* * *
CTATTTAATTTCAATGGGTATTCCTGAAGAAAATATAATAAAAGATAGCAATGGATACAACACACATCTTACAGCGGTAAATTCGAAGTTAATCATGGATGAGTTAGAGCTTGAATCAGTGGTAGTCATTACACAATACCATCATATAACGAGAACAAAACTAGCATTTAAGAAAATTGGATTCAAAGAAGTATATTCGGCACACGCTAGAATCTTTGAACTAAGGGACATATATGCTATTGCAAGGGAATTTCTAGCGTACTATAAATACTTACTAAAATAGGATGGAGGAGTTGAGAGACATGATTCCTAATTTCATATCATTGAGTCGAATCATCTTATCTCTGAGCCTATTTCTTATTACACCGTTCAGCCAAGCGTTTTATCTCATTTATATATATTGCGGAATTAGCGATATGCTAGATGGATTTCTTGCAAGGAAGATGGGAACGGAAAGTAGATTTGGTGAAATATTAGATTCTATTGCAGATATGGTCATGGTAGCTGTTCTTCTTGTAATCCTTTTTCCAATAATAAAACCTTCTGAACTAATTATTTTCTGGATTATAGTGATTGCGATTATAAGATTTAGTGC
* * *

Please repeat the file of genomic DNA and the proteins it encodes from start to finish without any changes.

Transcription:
CTATTTAATTTCAATGGGTATTCCTGAAGAAAATATAATAAAAGATAGCAATGGATACAACACACATCTTACAGCGGTAAATTCGAAGTTAATCATGGATGAGTTAGAGCTTGAATCAGTGGTAGTCATTACACAATACCATCATATAACGAGAACAAAACTAGCATTTAAGAAAATTGGATTCAAAGAAGTATATTCGGCACACGCTAGAATCTTTGAACTAAGGGACATATATGCTATTGCAAGGGAATTTCTAGCGTACTATAAATACTTACTAAAATAGGATGGAGGAGTTGAGAGACATGATTCCTAATTTCATATCATTGAGTCGAATCATCTTATCTCTGAGCCTATTTCTTATTACACCGTTCAGCCAAGCGTTTTATCTCATTTATATATATTGCGGAATTAGCGATATGCTAGATGGATTTCTTGCAAGGAAGATGGGAACGGAAAGTAGATTTGGTGAAATATTAGATTCTATTGCAGATATGGTCATGGTAGCTGTTCTTCTTGTAATCCTTTTTCCAATAATAAAACCTTCTGAACTAATTATTTTCTGGATTATAGTGATTGCGATTATAAGATTTAGTGC